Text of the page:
The Walkerville Weekly Reader

National Desk: Hard-hitting journalism from your completely un-biased (pinky swear!) reporters in Walkerville, VA.

Walkerville, VA
Monday, November 13, 2017
Carolyn Purcell, Editor

San Diego Union Tribune decries mixed-race marriage

The fight against tyranny and insurrection requires upholding ban against mixed-race marriages, says San Diego Union-Tribune.

The San Diego Union-Tribune today came out against mixed-race marriages. Privately, Tribune editorialist Ernst Rudin asked, “what’s next? Letting gays and lesbians marry as well?”

The Walkerville Weekly Reader tracked down the following editorial that appeared in the San Diego Union-Tribune in either 2004 or 1947. The archives were unclear on certain points.

Defying the law

San Francisco Mayor Gavin Newsom says he was upholding the California Constitution’s ban on discrimination by handing out marriage licenses (an expected 2,000 by today) to mixed-race couples lining up at City Hall. As legal theory, that’s debatable. What’s certain is that Newsom, along with mixed-race couples such as Andrea Perez and Sylvester Davis, is defying the California law that explicitly defines marriage as between members of the same race.

That law--Civil Codes 60 and 69--were duly enacted by the people of California. Civil Code 69 went a step beyond defining marriage as a union between members of the same race. It also expressly forbids whites to marry a “Negro, mulatto, Mongolian or member of the Malay race”.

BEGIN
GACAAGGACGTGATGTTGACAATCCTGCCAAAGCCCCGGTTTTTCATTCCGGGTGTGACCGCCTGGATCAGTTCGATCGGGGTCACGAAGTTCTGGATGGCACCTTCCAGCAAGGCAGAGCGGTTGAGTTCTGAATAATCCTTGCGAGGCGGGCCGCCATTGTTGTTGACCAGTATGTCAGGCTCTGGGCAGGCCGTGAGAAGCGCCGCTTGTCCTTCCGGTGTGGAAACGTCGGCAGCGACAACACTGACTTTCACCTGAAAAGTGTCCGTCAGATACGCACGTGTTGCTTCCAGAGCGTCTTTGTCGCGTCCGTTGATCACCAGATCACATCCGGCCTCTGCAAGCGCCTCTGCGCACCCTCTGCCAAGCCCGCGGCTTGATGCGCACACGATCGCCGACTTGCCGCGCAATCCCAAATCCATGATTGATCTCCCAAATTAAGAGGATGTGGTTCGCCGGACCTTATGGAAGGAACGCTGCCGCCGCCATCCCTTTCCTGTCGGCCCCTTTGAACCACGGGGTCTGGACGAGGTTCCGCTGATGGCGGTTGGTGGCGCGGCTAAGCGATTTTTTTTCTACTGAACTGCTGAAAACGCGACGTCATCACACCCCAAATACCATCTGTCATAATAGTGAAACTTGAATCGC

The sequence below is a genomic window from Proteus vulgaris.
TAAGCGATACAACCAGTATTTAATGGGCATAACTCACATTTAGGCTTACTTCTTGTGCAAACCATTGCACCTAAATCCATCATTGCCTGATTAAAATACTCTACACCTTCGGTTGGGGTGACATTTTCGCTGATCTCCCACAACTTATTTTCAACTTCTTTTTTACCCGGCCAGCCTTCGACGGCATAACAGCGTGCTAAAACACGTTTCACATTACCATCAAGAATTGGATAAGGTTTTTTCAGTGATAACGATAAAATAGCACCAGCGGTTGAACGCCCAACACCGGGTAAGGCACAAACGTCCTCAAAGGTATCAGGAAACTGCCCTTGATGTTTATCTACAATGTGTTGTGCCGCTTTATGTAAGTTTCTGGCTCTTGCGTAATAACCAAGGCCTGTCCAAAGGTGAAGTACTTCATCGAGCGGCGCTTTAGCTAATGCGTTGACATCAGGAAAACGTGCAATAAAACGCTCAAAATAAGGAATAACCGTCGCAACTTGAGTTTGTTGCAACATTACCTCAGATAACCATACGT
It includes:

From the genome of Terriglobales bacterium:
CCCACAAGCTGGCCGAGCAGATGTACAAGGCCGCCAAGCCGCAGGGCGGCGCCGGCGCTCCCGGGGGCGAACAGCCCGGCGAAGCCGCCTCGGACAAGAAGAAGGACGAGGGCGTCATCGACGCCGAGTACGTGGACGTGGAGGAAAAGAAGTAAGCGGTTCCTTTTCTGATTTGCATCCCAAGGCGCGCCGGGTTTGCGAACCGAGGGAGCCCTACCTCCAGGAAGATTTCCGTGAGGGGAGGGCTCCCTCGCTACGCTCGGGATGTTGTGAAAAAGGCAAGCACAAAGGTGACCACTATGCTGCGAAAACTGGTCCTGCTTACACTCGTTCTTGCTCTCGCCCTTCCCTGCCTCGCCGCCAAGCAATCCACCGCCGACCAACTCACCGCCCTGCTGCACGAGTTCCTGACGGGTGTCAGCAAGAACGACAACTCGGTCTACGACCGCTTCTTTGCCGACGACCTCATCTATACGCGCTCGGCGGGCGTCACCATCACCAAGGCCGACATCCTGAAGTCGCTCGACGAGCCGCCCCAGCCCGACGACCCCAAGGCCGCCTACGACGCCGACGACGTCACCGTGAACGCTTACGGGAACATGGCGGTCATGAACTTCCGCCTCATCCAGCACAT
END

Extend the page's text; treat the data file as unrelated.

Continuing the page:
Now, Mayor Newsom has taken it upon himself to decide that Civil Code 69 is invalid under California’s Constitution and thus can be ignored.

Whatever one’s beliefs against or in favor of mixed-race marriage, there is another vital issue at stake here. It’s called the rule of law. Without this guarantee of orderly, lawful procedure in obedience to codified statutes, no one’s rights are safe. Indeed, the rule of law is every free society’s chief bulwark against usurpation, chaos and tyranny.

The appropriate place to challenge the constitutionality of California’s ban on mixed-race marriage is in the courts, the Legislature or at the ballot box via the initiative process. Politicians, Mayor Newsom included, are not free to decide which laws they are bound to obey and which they may ignore.

Twenty-four states and several countries, including Germany, have laws forbidding marriage between whites and non-whites. California is hardly alone on this issue. To date, these laws have withstood constitutional scrutiny. The Supreme Court has ruled twice on the matter, first in Dred Scot that Negroes have no rights, and again in Cruikshank that states may abridge the rights that Negroes do not have.

We presume that most Californians will continue to support a ban on mixed-race marriage while perhaps accepting, as we do, the civil-union concept that would extend certain legal protections for negro and white couples. But, again, these matters should be decided in the appropriate lawmaking forums.

The proper forums don’t include the mayor of San Francisco making himself the arbiter of what California laws his city/county government should recognize and obey. The law says that San Francisco must forbid mixed-race marriages, and San Francisco’s only moral choice is to follow that law.

The Reader would like to point out only that the more things change, the more they stay the same.

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